Presentation on theme: "Literary Devices (elements and Techniques) of fiction"— Presentation transcript:
1 Literary Devices (elements and Techniques) of fiction
2 Setting (element)The setting of a story is the time and place in which it occurs.Elements of setting may include the physical, psychological, cultural, or historical background against which the story takes place.
3 CharacterizationCharacterization is the creation of imaginary persons so that they seem lifelike. There are two fundamental methods of characterization.Harmon, W. H. (1996). A handbook to literature (7th Edition ed.). Upper Saddle River: Prentice-Hall, Inc.
4 Direct Characterization The explicit presentation by the author of the character through direct description, either in an introductory block or more often piecemeal throughout the work.Harmon, W. H. (1996). A handbook to literature (7th Edition ed.). Upper Saddle River: Prentice-Hall, Inc.
5 Indirect Characterization The presentation of a character in action, with little or no explicit comment by the author, in the expectation that the reader can deduce the attributes of the character from his/her actions.Harmon, W. H. (1996). A handbook to literature (7th Edition ed.). Upper Saddle River: Prentice-Hall, Inc.
6 Types of Characters (element) Static character—a character who remains primarily the same during the course of a story or novelDynamic character—a character which changes during the course of a story or novelReview the types of characters with students.
7 Types of CharactersFlat character—a two-dimensional and relatively uncomplicated character who does not change throughout a story or novelRound character—a well developed character who demonstrates varied and sometimes contradictory traitsStock Character—a special kind of flat character who is instantly recognizable (stereotypical)Review the types of characters with students.
8 ToneTone is a reflection of a writer’s or speaker’s attitude toward a subject of a poem, story, or other literary work. Tone may be communicated through words and details that express particular emotions and that evoke and emotional response from the reader.For example, word choice or phrasing may seem to convey respect, anger, lightheartedness, or sarcasm.
9 MoodThe mood of a story is the atmosphere or feeling created by the writer and expressed through setting.
10 ConflictConflict is the struggle between opposing forces in a story or play. There are two types of conflict that exist in literature.
11 Internal ConflictInternal conflict exists within the mind of a character who is torn between different courses of action.Character vs. self
12 External ConflictExternal conflict exists when a character struggles against some outside force, such as another character, nature, society, or fate.Character vs. characterCharacter vs. societyCharacter vs. Nature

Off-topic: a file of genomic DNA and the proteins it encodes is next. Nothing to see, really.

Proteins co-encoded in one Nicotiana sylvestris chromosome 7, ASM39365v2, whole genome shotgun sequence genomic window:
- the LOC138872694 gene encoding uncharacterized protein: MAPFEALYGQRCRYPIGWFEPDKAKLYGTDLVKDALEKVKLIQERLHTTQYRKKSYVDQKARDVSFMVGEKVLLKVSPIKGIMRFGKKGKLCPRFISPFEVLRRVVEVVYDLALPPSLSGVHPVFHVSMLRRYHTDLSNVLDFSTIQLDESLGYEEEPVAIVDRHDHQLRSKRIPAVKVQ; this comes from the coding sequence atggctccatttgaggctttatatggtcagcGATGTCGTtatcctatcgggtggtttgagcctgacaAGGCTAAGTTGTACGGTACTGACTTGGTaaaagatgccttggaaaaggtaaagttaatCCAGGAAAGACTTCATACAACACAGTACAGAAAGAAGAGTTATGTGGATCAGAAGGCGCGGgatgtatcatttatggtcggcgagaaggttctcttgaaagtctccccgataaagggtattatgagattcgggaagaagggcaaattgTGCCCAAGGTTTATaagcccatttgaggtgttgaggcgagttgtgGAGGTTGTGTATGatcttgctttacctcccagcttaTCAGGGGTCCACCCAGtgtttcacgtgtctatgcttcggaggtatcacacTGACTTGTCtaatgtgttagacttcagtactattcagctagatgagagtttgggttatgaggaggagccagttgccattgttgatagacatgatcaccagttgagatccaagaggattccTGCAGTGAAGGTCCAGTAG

13 Theme (element)The theme is the central or universal idea of a piece of fiction; it is a perception about life and the human condition.An implicit theme refers to the author’s ability to construct a piece in such a way that through inference the reader understands the theme.
14 Figurative Language (technique) Figurative Language—Language layered with meaning by word images and figures of speech as opposed to literal language.Image created on
15 Types of Characters Protagonist—the story’s main character Antagonist—a character in opposition of the protagonistReview the types of characters with students.
16 Foreshadowing (technique) Foreshadowing is the presentation of material in a work in such a way that later events are prepared for. The purpose of foreshadowing is to prepare the reader or viewer for action to come.Foreshadowing can result fromthe establishment of a mood or atmosphere,an event that hints at the later action,the appearance of physical objects or facts, orthe revelation of a fundamental and decisive character trait.Harmon, W. H. (1996). A handbook to literature (7th Edition ed.). Upper Saddle River: Prentice-Hall, Inc.
17 Symbol An item that stands for something else. What are these items symbols of?EagleDoveBlack cats
18 Point of ViewThe point of view is the perspective from which the events in the story are told. The author may choose to use any of the following:First personThird-person limitedThird-person omniscient
19 Point of ViewFirst person/subjective—The narrator restricts the perspective to that of only one character to tell the story.Signal pronouns—I, we, us
20 Point of ViewThird-person limited—The narrator restricts his knowledge to one character’s view or behavior.Signal pronouns—he, she, they
21 Point of ViewThird-person omniscient—The narrator tells the story in third person from an all-knowing perspective. The knowledge is not limited by any one character’s view or behavior, as the narrator knows everything about all characters.Signal pronouns—he, she, they